We haven’t set ourselves any objectives ahead of the tournament.
It’s good that people believe in this team after what we did in the Copa América, but maybe when there is a lack of awareness around women’s football, certain media expectations are created.
The important thing is that we – both the players and the technical staff – really understand the situation. And we’re clear about that.
In terms of the responsibility we mentioned before, there’s more to it than just competing. It’s about the future. We’re mindful that what we do at this World Cup in France could be the start of what’s to come for women’s football in Chile.
But it’s important we don’t make the development of women’s football conditional on results at this World Cup. That would be a very short-term and biased view.
“Do we look for a result to develop, or do we develop to get a result?”
When you’re in the initial stages, as we are with women’s football in South America and Chile, I think you really have to cement the foundations for development and all that that implies. Opening up society, state support, securing participation from the clubs.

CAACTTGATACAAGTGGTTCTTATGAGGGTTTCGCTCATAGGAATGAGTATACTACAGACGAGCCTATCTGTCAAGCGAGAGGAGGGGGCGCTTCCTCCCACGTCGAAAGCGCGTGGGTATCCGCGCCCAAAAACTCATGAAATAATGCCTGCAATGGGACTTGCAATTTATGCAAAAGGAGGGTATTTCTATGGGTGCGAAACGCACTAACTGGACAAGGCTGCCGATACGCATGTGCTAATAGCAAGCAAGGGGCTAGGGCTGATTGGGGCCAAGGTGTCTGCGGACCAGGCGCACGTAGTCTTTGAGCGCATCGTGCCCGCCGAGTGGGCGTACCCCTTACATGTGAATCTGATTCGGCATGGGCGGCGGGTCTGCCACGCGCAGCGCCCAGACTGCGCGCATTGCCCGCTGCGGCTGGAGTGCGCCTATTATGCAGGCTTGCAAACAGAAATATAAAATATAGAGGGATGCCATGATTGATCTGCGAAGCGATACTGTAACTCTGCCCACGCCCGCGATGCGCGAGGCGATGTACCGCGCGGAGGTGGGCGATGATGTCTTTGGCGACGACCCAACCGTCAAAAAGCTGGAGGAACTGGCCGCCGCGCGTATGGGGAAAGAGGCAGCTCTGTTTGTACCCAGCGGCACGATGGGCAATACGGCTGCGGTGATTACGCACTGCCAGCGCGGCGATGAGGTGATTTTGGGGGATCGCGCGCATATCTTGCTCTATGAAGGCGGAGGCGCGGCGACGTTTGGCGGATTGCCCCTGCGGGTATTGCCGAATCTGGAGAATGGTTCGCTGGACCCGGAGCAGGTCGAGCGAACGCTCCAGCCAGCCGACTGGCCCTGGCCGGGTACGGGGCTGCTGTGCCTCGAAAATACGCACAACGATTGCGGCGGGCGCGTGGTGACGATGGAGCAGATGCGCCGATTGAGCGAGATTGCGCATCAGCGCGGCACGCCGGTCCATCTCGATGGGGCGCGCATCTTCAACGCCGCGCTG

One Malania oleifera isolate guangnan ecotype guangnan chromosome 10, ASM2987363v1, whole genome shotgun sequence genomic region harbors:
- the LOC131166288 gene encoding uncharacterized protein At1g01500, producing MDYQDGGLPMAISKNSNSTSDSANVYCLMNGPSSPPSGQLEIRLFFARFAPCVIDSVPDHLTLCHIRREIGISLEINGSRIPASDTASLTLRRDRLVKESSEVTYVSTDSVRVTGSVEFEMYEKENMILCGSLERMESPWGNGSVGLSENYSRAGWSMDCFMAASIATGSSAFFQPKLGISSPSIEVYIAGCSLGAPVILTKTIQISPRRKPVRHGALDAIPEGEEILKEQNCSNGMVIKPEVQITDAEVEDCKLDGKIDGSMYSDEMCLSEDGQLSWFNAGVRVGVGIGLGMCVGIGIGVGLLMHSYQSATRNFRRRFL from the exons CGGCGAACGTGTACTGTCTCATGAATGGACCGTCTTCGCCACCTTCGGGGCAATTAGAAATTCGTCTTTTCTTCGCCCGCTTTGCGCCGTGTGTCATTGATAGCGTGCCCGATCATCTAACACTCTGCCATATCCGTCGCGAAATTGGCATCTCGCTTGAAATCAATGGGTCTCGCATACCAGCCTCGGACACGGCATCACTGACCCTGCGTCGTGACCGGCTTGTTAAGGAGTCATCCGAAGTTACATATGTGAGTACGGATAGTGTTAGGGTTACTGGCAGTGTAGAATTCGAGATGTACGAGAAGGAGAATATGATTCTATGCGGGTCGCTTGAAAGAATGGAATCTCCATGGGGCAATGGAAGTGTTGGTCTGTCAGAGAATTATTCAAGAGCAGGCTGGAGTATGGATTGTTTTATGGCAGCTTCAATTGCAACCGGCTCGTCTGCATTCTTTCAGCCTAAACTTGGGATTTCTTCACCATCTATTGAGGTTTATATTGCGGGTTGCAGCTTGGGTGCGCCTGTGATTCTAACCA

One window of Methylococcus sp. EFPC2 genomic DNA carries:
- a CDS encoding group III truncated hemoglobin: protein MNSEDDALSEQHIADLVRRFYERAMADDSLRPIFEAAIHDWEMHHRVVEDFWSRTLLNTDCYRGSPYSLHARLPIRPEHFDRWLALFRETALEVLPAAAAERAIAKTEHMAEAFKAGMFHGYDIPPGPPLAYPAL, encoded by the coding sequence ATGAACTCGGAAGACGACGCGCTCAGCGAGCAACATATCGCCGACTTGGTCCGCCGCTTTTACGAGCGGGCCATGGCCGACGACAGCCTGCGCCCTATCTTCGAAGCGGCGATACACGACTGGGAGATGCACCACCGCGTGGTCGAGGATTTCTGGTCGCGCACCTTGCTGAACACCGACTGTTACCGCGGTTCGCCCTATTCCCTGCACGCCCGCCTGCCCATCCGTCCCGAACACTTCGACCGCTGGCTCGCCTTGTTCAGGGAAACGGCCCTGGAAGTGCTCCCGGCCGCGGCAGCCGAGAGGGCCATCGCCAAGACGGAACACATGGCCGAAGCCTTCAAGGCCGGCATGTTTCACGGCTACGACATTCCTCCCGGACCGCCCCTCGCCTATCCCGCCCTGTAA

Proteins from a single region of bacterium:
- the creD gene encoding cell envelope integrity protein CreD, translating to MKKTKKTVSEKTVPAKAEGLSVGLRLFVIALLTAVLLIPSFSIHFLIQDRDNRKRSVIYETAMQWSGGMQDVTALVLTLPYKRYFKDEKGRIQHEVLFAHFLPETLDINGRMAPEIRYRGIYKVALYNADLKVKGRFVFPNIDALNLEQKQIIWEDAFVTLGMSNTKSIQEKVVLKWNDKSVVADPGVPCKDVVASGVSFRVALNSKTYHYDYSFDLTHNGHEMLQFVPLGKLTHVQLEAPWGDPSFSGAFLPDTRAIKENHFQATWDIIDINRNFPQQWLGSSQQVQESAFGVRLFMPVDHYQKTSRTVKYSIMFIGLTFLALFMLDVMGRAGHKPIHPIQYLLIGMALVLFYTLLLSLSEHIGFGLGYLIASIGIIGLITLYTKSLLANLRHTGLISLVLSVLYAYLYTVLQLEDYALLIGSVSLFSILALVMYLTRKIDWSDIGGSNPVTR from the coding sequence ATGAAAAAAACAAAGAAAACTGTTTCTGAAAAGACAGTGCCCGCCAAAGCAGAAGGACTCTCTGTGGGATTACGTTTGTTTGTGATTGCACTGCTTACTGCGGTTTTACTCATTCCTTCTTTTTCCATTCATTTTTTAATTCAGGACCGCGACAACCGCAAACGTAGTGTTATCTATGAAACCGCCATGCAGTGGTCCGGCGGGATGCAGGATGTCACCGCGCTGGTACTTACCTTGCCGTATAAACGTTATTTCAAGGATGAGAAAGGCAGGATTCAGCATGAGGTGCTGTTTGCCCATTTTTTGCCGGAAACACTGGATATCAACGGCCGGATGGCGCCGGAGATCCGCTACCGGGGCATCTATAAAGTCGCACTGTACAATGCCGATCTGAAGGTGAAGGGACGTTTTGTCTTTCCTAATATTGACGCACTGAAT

I always mention what Spain is doing as an example.
In the last few years it has consolidated its league and strengthened the youth teams, with great performances from its junior national teams. All of that has fed into the senior team, which is now one of the best in the world.
But it’s not only Spain. The rest of the top national teams have also done it. That shows you that it must be a permanent project over time.
But that is where the paradox comes in: “Do we look for a result to develop, or do we develop to get a result?”
Obviously, I don’t want to dismiss the importance of the result. Managers accept they have to live with that. But, for me, the answer lies in the work you do every day.
That’s how you can get a result, and not the other way around.